AD 309: Ductility of Fully Rigid Bolted Moment Connections
AD 305 deals with the requirements of bolted end-plate moment connections that are assumed for design to be fully rigid up to the Ultimate Limit State. However, since the publication of AD 305 the Advisory Desk has been asked whether these connections, with their thick end plates & flanges and bolt failure (mode 3) etc, have sufficient ductility or rotation capacity in various circumstances.
Moment connections are classified according to strength (moment resistance), rigidity (rotational stiffness) and ductility (rotation capacity). Figure 1.2 in Joints in Steel Construction: Moment Connections, (SCI-P-207) shows the various moment-rotation curves used in connection classification. Strength and rotational stiffness are the primary requirements for moment connections in steel structures analysed elastically. Likewise, strength and rotational stiffness are the primary requirements for moment connections in steel structures analysed plastically where the connections are not at the plastic hinge locations in the frame. The primary requirements for connections located at plastic hinges are rotation capacity and strength, which may be either full or partial strength. Strength, rigidity and ductility of connections are related to the deformation of the components in the connection.
Elastic Global Analysis
The fully rigid connections described in AD 305 have sufficient ductility when used in structures analysed elastically. Although not a primary requirement of elastic structural analysis, sufficient ductility is necessary in order to ensure that fracture does not occur in any component of the connection due to excessive deformation. SCI-P-207 stipulates minimum weld sizes or minimum design forces in order to utilize the ductility of the steelwork components instead of the welds. For bolts, SCI-P-207 stipulates a minimum number of threads in the stressed length of the bolt. This requirement is easily satisfied by the use of fully threaded non-preloaded bolts (Refer to AD 268 for the requirements of BS 5950-2: 2001 in regard to the number of threads in the stressed length of bolts). Moreover, in step 1C SCI-P-207 modifies the normal plastic bolt row force distribution to a linear distribution when both the beam end plate and column flange thicknesses are, in simple terms, greater than the bolt diameter in order to limit the deformation requirements of the bolts. When these requirements are satisfied, the connection will have sufficient ductility to ensure that fracture of its components will not occur in a steel structure analysed elastically.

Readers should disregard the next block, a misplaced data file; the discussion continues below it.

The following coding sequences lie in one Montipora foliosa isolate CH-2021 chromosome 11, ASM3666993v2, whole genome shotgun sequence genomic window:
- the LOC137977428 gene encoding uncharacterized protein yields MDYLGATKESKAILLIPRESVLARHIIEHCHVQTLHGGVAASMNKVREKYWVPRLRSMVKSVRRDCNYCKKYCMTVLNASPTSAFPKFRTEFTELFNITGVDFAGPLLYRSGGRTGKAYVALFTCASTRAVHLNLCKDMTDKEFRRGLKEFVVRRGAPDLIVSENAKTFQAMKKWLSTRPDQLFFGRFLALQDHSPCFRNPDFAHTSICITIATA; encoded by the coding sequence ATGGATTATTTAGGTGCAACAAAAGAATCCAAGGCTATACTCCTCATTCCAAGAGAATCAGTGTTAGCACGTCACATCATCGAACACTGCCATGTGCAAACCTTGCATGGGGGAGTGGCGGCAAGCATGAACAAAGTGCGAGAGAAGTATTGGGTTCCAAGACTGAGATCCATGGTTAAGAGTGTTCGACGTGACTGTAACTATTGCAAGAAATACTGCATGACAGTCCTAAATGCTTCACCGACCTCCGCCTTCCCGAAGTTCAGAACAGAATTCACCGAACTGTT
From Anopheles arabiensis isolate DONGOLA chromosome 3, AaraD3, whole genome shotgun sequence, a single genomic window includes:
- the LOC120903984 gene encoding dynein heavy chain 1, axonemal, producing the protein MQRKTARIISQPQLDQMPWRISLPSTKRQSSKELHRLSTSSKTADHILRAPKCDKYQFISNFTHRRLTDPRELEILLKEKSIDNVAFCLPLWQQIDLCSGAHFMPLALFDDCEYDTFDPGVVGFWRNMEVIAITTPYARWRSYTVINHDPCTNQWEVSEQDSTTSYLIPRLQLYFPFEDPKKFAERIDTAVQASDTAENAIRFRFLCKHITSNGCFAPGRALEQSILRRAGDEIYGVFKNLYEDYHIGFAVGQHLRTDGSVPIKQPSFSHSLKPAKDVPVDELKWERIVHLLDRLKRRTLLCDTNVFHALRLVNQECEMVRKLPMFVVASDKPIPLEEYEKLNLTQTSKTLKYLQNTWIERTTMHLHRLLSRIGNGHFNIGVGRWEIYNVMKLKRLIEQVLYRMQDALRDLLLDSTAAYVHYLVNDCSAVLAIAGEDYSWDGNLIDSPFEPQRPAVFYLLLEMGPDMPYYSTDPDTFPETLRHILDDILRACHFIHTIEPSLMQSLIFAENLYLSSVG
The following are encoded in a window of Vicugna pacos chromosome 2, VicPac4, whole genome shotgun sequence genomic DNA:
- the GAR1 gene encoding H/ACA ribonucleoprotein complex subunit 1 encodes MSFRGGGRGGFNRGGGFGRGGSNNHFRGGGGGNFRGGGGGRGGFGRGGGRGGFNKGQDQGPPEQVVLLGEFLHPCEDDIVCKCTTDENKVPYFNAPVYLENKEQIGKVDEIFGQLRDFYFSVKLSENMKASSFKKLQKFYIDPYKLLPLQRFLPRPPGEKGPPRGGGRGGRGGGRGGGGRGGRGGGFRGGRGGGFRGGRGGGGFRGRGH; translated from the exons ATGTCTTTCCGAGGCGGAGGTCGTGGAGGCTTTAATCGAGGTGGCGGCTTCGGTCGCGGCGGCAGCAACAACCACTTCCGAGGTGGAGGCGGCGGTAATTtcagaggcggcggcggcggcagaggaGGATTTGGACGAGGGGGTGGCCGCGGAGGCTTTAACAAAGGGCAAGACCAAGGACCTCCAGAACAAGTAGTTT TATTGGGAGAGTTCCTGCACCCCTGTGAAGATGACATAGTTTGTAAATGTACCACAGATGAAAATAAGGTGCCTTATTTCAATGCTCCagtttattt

Plastic Global Analysis
Traditional UK practice when designing single story portal frames plastically has been to ensure that a plastic hinge does not form within the haunch and clauses 188.8.131.52 and 184.108.40.206 in BS 5950-1: 2000 are examples of this practice. Figure 1 shows the two options for the location of the plastic hinge around the eaves when a plastic hinge does not form within the haunch.
Figure 2 shows the normal location of the plastic hinge in the rafter close to the apex. In both cases the bolted moment connection is not at the plastic hinge location and therefore the fully rigid connections described in AD 305 may be used. However, industry practice is to use well proportioned connections designed for strength alone to be treated as rigid in the analysis of single story portal frames. Section 2.5 in SCI-P-207 permits this practice.
There is very little history in the UK of designing multi storey frames plastically and using bolted moment connections to form the beam to column connections. Therefore, it is not surprising that BS 5950-1: 2000 is silent on the issue of connections design for this type of frame where plastic hinges occur at the beam to column connection. However, other design codes offer the option of designing these connections for 1.2 times the plastic moment of resistance of the beam which implies that a small haunch will be required. The connection may then be designed as described in AD 305.When this approach is used the ductility of the connection is usually not checked because the plastic hinge will be displaced to the steel beam.
Plastic Hinges at Bolted Joints
Plastic hinges at bolted joints is a special case of plastic design and is usually associated with partial strength connections. SCI-P-183, Design of Semi-continuous Braced Frames is an example of this form of construction. The ductility or rotation capacity necessary to meet the requirements of a plastic hinge location is primarily provided by the deformation of the column flange and / or beam end plate in a bolted moment connection. Therefore the fully rigid connections described in AD 305 with their thick end plates and column flanges do not have sufficient ductility or rotational capacity to be used at plastic hinge locations. They may be used elsewhere in the frame away from the plastic hinge locations.
Contact: Thomas Cosgrove
Tel: 01344 636533